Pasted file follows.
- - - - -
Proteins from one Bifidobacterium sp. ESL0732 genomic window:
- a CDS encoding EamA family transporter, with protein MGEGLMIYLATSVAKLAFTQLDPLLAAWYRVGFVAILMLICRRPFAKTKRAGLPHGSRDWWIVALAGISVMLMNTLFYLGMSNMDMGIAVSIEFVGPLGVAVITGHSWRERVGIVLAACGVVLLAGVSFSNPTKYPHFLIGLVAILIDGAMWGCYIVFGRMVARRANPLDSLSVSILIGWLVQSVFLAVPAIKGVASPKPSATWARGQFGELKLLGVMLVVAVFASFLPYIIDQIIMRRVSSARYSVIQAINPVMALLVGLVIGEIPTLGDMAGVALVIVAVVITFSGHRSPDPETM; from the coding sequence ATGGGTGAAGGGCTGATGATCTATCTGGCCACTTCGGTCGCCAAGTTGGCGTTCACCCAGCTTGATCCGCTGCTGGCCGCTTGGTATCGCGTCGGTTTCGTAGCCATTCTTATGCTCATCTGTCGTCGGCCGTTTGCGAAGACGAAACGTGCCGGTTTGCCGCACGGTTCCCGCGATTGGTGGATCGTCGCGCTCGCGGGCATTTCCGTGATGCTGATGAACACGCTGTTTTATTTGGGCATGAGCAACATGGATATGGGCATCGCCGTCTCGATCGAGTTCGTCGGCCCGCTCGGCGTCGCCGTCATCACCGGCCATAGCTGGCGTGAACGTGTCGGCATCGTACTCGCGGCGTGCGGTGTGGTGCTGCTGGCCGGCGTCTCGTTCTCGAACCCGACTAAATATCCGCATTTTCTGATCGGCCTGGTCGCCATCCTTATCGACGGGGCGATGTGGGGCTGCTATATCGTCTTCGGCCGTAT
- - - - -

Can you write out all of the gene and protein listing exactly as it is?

Proteins from one Bifidobacterium sp. ESL0732 genomic window:
- a CDS encoding EamA family transporter, with protein MGEGLMIYLATSVAKLAFTQLDPLLAAWYRVGFVAILMLICRRPFAKTKRAGLPHGSRDWWIVALAGISVMLMNTLFYLGMSNMDMGIAVSIEFVGPLGVAVITGHSWRERVGIVLAACGVVLLAGVSFSNPTKYPHFLIGLVAILIDGAMWGCYIVFGRMVARRANPLDSLSVSILIGWLVQSVFLAVPAIKGVASPKPSATWARGQFGELKLLGVMLVVAVFASFLPYIIDQIIMRRVSSARYSVIQAINPVMALLVGLVIGEIPTLGDMAGVALVIVAVVITFSGHRSPDPETM; from the coding sequence ATGGGTGAAGGGCTGATGATCTATCTGGCCACTTCGGTCGCCAAGTTGGCGTTCACCCAGCTTGATCCGCTGCTGGCCGCTTGGTATCGCGTCGGTTTCGTAGCCATTCTTATGCTCATCTGTCGTCGGCCGTTTGCGAAGACGAAACGTGCCGGTTTGCCGCACGGTTCCCGCGATTGGTGGATCGTCGCGCTCGCGGGCATTTCCGTGATGCTGATGAACACGCTGTTTTATTTGGGCATGAGCAACATGGATATGGGCATCGCCGTCTCGATCGAGTTCGTCGGCCCGCTCGGCGTCGCCGTCATCACCGGCCATAGCTGGCGTGAACGTGTCGGCATCGTACTCGCGGCGTGCGGTGTGGTGCTGCTGGCCGGCGTCTCGTTCTCGAACCCGACTAAATATCCGCATTTTCTGATCGGCCTGGTCGCCATCCTTATCGACGGGGCGATGTGGGGCTGCTATATCGTCTTCGGCCGTAT